Injectable shear-thinning biomaterials (iSTBs) have great potential for in situ tissue regeneration through minimally invasive therapeutics. Previously, an iSTB was developed by combining gelatin with synthetic silicate nanoplatelets (SNPs) for potential application to hemostasis and endovascular embolization. Hence, iSTBs are synthesized by varying compositions of gelatin and SNPs to navigate their material, mechanical, rheological, and bioactive properties. All compositions (each component percentage; 1.5–4.5%/total solid ranges; 3–9%) tested are injectable through both 5 Fr general catheter and 2.4 Fr microcatheter by manual pressure. In the results, an increase in gelatin contents causes decrease in swellability, increase in freeze-dried hydrogel scaffold porosity, increase in degradability and injection force during iSTB fabrication. Meanwhile, the amount of SNPs in composite hydrogels is mainly required to decrease degradability and increase shear thinning properties of iSTB. Finally, in vitro and in vivo biocompatibility tests show that the 1.5–4.5% range gelatin–SNP iSTBs are not toxic to the cells and animals. All results demonstrate that the iSTB can be modulated with specific properties for unmet clinical needs. Understanding of mechanical and biological consequences of the changing gelatin–SNP ratios through this study will shed light on the biomedical applications of iSTB on specific diseases.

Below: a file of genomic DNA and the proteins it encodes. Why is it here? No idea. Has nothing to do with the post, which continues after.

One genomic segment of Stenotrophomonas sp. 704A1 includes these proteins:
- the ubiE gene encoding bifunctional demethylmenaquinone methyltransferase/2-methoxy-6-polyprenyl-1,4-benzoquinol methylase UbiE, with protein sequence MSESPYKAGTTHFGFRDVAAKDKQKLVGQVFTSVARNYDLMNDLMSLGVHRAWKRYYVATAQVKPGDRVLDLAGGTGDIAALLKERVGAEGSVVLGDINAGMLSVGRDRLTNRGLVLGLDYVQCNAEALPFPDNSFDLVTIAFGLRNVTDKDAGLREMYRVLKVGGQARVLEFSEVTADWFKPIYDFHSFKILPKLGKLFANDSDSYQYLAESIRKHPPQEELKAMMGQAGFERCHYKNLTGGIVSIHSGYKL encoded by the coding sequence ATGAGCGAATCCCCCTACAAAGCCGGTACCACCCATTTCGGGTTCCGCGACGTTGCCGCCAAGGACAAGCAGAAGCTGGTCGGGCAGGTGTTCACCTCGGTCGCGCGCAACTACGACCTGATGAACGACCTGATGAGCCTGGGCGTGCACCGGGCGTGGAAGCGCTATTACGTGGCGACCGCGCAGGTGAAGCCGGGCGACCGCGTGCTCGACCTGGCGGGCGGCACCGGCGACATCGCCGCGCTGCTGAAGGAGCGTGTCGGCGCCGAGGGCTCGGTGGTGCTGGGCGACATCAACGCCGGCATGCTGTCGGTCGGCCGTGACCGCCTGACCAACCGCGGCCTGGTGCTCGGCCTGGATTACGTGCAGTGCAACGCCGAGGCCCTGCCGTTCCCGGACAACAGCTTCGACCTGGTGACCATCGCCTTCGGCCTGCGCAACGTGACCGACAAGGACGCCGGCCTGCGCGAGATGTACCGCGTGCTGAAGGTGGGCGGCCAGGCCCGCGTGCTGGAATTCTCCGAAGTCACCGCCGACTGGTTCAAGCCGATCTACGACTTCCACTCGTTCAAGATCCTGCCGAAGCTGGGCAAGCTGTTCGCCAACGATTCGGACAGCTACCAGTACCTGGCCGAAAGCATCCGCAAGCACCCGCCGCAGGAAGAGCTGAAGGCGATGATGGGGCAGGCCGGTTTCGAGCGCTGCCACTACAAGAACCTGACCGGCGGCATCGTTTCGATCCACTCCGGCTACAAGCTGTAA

All Science Journal Classification (ASJC) codes
- Applied Microbiology and Biotechnology
- Molecular Medicine